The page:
Contact Us

Use the form on the right to contact us.

You can edit the text in this area, and change where the contact form on the right submits to, by entering edit mode using the modes on the bottom right. 


123 Street Avenue, City Town, 99999

(123) 555-6789


You can set your address, phone number, email and site description in the settings tab.
Link to read me page with more information.

Jen Pollock Michel

( author + writer + speaker )

Filtering by Tag: #yesallwomen

Where am I?

I know I've been a bit MIA from the blog, but as I've been hearing from many of you, you're enjoying the "Found Wanting" guest series. I'm so grateful for those who have written already, and as of now, I have posts to take us through mid-August. I will continue soliciting submissions, so it's not too late! Ideally, the series will run indefinitely. But where am I actually writing these days? The truth is, I'm writing A LOT. It just hasn't been around here. I'm going to try and do a better job of keeping my blog readers up-to-date in terms of where to find me. (There are quite a few essays in the pipeline.) Of course you can always follow me on Twitter. There, you are pretty much guaranteed to be inundated with what I write and think. But if you don't want to join the Twitterverse (and I wouldn't blame you), you won't have to. Just keep checking in here. (You can subscribe to posts by email.)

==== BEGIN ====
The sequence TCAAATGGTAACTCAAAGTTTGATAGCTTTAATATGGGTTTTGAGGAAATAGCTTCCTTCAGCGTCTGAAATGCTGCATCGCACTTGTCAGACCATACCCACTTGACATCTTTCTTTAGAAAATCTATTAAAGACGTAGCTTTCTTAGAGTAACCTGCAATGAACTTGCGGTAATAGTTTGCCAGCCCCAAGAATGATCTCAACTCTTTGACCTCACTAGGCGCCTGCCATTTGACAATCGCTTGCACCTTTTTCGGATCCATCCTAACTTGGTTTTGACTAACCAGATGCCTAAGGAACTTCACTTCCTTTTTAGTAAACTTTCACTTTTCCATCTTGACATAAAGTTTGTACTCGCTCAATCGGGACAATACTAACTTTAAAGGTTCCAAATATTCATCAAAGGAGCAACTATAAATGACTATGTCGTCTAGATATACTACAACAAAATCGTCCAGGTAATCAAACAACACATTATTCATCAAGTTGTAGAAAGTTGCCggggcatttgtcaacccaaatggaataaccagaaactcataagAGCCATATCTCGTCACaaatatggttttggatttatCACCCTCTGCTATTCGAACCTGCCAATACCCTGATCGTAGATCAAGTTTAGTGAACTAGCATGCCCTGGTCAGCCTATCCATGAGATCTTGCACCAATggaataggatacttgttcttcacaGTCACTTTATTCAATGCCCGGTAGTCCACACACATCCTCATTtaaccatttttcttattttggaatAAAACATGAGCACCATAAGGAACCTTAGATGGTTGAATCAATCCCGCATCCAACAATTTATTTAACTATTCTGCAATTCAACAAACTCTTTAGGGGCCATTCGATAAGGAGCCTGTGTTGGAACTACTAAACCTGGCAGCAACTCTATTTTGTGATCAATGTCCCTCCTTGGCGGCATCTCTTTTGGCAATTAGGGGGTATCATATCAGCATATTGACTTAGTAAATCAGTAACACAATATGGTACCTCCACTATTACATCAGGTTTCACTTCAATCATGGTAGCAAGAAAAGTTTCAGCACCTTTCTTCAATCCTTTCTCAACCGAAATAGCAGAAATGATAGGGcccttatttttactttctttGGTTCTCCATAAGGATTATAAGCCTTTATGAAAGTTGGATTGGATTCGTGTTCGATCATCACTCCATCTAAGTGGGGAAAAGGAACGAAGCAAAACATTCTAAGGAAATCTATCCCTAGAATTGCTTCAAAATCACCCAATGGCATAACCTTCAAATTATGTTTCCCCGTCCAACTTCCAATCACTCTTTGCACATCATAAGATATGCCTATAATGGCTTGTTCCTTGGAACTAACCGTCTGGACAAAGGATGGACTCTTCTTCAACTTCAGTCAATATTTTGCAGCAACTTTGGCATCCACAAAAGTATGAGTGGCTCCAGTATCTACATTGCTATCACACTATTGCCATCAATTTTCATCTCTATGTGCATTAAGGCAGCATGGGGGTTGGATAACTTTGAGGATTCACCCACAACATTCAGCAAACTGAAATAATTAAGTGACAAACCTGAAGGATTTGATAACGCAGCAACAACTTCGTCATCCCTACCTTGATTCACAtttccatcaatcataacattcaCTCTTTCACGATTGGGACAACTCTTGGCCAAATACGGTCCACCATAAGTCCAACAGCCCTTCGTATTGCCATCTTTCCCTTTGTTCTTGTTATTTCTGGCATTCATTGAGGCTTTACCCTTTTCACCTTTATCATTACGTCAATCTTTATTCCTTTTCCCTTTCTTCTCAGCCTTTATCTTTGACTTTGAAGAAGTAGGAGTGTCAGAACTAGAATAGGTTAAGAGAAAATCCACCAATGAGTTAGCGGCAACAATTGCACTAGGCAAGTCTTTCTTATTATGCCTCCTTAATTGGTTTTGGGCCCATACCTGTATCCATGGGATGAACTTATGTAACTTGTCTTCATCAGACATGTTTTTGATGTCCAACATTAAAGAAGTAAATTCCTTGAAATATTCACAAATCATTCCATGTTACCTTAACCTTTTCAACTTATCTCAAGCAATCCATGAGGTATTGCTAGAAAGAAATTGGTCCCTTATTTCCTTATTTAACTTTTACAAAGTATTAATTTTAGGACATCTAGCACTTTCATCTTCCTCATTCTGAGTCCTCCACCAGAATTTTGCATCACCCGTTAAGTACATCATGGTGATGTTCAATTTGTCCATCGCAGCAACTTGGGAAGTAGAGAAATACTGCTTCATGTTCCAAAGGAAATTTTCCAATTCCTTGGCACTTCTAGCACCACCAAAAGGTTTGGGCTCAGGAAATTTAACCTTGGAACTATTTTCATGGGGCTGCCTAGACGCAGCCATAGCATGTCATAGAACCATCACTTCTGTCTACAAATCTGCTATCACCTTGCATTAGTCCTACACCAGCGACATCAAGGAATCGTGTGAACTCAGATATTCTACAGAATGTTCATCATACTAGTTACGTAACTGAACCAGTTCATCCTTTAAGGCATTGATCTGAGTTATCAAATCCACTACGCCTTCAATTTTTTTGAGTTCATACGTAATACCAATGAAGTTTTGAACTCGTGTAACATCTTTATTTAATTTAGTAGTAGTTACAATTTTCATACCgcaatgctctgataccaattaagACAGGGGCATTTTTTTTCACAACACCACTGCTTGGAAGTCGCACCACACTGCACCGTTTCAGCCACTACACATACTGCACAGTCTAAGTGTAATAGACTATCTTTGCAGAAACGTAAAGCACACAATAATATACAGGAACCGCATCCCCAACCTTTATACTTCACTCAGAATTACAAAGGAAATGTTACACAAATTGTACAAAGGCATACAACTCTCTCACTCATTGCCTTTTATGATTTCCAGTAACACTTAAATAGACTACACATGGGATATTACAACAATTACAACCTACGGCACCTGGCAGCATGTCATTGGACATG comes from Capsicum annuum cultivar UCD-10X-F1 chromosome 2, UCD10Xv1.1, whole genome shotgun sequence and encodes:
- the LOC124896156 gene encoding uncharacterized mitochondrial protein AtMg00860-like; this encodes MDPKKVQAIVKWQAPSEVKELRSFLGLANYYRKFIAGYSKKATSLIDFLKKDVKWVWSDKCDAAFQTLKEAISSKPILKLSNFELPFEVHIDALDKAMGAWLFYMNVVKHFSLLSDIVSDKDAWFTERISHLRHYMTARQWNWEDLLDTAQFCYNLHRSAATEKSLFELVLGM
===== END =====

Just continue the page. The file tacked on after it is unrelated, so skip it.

This week, I'm at The Gospel Coalition:

First, there's a wonderful essay written by Bethany Jenkins called "Women, Work and Faith: Five Common Themes." Bethany is hosting a dinner at which I'll be speaking at The Gospel Coalition Conference for Women. At the bottom of her piece, you can find the fun little ad for my first book signing!

Yesterday, TGC featured an interview with me for their Vocations Column. I talk about the "burden, boundary and blessing of calling." Check it out!

And today, they're running a piece that is really important to me called, "#YESALLWOMEN."

"Following in the example of Jesus who identified with suffering humanity, godly men might reveal God's concern for justice by collecively weeping and crying out over female suffering, whether being gang raped on a bus in India, or giving birth with shackled legs, or being murdered on a college campus. What if they suffered with these women, as if their harm had been done their own? Despite its faults, the impulse behind #yesallwomen seeks solidarity and empathy with the too-frequent terror of female powerlessness. To its credit, #yesallwomen calls each of us to say of injustice, This cannot be.

Don’t the people of God know this agony best of all?"

I hope you'll pop over there and read the rest.